Community differences and evolution in a PvP world

One major contrast I see between the player base in EVE and the one in DarkFall is permanence, alliance loyalty, and the ability to recover and continue the fight. As I was reading the 0.0 activity report in EON, I was surprised and amazed at how many of the alliance names I recognized despite the fact that I have not been following the game for a few years now. In addition to this, I was also surprised to read the different approach to each conflict, and that even in major battles the conflict was between a set group of enemies rather than everyone showing up like in DarkFall. Now some of these changes can easily be explained by differences in game design, but I certainly don’t believe this is the only contributing factor, and this leaves me wondering why the territory conquest game is so different in the two games.

The first set of questions I have is whether EVE has always been like this, or was it closer to what DF is today in its early years? Did clans/corps and alliances raise and fall as quickly? Did key figures come and go as they do in DF? Was CCP still figuring out exactly how they want 0.0 to play out like Aventurine has in their first year of patching? And overall, is the stability and longevity of EVE’s major players more a tribute to the game design itself, or due to an environment where worthy foes are always around, always trying to one-up each other?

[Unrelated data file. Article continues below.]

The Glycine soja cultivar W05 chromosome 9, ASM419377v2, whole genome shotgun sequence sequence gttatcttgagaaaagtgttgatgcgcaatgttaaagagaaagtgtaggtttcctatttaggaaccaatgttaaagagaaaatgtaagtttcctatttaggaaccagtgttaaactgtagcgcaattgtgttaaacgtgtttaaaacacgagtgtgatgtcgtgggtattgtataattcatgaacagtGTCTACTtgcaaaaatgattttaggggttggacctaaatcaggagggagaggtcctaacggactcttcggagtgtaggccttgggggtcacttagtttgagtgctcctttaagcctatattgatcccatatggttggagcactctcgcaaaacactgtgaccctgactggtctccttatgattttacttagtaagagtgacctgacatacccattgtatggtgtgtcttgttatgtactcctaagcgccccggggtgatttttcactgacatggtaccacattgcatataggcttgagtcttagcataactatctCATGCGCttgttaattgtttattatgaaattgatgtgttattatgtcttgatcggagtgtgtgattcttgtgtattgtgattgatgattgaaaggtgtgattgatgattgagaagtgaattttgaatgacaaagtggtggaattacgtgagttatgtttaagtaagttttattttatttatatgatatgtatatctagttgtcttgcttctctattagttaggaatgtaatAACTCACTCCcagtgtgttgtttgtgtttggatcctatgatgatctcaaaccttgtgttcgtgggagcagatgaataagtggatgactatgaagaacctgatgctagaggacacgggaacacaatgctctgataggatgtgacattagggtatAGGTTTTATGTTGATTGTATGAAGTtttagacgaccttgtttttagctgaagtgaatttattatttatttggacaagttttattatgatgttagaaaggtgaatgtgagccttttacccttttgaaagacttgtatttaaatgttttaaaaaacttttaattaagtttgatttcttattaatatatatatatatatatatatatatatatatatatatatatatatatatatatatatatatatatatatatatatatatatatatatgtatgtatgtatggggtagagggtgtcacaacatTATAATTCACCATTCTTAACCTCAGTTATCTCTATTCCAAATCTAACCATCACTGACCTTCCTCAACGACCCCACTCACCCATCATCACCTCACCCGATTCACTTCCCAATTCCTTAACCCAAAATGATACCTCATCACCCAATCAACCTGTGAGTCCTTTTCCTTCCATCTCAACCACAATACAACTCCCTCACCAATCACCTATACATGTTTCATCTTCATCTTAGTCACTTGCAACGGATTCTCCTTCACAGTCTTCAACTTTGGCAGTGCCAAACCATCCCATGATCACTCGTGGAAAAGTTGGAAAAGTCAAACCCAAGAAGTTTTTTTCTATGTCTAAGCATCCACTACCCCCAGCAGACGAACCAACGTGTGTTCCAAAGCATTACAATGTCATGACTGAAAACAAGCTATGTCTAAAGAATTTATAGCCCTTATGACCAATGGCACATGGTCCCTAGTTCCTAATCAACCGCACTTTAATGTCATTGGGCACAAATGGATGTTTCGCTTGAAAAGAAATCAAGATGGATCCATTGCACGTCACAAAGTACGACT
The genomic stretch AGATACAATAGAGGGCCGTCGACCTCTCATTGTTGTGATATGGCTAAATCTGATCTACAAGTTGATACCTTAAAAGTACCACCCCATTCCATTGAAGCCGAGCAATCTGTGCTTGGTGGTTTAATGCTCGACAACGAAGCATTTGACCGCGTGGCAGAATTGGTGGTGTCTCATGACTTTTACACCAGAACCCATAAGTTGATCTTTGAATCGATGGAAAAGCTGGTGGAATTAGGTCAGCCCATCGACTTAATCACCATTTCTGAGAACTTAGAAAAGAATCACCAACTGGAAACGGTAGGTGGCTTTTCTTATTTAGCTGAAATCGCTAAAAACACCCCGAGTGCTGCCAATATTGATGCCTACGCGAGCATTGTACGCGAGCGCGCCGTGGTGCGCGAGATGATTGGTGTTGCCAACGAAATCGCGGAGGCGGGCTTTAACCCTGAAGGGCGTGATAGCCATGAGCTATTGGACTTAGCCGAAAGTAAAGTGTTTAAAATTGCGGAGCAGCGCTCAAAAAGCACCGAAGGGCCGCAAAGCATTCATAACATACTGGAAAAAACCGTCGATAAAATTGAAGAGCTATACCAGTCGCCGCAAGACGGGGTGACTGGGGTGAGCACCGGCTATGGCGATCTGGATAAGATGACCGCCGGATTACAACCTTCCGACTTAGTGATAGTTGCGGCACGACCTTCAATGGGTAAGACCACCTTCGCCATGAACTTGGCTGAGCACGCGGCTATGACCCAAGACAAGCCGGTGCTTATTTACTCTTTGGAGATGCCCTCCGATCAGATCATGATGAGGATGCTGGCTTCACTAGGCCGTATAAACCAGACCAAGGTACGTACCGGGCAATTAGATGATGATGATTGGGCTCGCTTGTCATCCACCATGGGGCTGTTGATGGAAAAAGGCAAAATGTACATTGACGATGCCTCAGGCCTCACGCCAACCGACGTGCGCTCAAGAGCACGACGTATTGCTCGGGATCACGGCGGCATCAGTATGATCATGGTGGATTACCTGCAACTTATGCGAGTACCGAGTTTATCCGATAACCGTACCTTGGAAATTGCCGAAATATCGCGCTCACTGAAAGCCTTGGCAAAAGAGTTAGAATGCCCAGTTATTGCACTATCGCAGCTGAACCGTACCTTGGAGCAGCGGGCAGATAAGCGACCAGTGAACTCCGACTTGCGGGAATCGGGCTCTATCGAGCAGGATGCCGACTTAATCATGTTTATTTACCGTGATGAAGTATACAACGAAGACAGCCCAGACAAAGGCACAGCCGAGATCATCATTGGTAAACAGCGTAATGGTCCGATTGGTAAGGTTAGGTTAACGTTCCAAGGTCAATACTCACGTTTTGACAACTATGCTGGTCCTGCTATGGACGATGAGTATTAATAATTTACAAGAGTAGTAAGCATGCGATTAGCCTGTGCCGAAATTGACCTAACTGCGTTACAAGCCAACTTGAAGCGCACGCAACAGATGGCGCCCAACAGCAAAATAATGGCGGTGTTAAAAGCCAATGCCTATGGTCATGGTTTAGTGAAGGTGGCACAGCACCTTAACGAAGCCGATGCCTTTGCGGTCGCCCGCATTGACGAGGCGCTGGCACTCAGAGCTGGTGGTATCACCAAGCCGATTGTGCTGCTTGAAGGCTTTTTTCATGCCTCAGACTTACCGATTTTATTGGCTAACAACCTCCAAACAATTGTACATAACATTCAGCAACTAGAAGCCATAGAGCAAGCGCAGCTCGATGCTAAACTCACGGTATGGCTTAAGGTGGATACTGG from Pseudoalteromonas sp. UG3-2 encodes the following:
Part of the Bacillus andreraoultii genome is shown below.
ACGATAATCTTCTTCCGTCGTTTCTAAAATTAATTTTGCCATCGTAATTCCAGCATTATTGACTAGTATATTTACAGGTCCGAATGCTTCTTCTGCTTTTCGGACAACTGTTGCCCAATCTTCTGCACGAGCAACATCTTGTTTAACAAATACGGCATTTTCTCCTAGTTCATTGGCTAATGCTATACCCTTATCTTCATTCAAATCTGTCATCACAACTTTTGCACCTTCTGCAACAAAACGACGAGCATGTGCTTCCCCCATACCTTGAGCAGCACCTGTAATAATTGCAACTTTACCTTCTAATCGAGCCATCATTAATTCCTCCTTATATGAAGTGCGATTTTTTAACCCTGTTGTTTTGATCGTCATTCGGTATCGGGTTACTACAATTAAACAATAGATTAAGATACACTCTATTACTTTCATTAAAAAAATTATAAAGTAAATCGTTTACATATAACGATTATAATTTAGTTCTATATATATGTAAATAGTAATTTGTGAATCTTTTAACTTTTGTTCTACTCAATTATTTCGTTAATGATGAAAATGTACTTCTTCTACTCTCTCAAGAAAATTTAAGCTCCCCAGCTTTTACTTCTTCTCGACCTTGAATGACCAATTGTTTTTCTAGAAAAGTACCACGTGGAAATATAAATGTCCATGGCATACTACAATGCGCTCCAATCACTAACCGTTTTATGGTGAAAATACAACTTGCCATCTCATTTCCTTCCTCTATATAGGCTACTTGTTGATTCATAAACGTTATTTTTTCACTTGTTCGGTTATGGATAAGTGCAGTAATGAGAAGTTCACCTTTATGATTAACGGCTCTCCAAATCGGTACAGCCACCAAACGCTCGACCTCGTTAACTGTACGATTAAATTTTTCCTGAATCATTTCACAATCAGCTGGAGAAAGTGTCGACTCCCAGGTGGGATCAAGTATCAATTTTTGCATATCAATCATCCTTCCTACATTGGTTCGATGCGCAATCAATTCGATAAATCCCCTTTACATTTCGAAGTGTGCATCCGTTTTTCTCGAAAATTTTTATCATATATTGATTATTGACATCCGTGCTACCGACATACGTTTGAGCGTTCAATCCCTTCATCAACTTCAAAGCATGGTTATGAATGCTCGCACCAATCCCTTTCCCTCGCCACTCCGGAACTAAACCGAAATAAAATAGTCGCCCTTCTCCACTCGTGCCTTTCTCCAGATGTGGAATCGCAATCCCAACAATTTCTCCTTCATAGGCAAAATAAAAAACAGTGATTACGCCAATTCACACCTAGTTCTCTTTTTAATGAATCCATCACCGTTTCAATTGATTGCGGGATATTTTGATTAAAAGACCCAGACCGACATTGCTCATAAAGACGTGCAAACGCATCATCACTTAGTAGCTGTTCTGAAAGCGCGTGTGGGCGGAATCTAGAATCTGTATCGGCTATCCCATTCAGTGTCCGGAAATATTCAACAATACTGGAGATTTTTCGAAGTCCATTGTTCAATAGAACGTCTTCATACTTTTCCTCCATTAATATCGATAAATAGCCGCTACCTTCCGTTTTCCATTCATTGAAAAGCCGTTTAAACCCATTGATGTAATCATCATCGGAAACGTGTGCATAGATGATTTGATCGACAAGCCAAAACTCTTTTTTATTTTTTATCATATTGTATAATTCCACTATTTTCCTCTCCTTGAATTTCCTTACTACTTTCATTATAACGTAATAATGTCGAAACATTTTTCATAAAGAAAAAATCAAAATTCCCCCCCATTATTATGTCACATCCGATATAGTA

I ask this because I believe such stability and permanence is key to keeping a negative-sum PvP game going, and while DF has exceeded the expectations of many, it’s certainly still very much a niche game even when compared to subscription-based MMOs not called WoW. Tough defeats happen in both games, but I think what EVE has going for it right now that DF lacks in many ways is a solid community to retain those who end up defeated. In DF right now, when your clan or alliance gets crushed, there is not much to fall back on to regroup, and many times those defeats are both absolute (in terms of holdings) and swift, which I think leads many to quit. Obviously for the long-term health of any MMO, finding a way to retain those players is key, and in EVE I believe the community itself, rather than some CCP-lead development, is that difference.

What I’m left wondering is if Aventurine needs to do something major to help grow such a solid community, or if this is something that naturally happens in this style of MMO?

21 Responses to Community differences and evolution in a PvP world

  1. Jordan says:

    Eve…so many cool things going for it like the community and politics, but it just isn’t for me.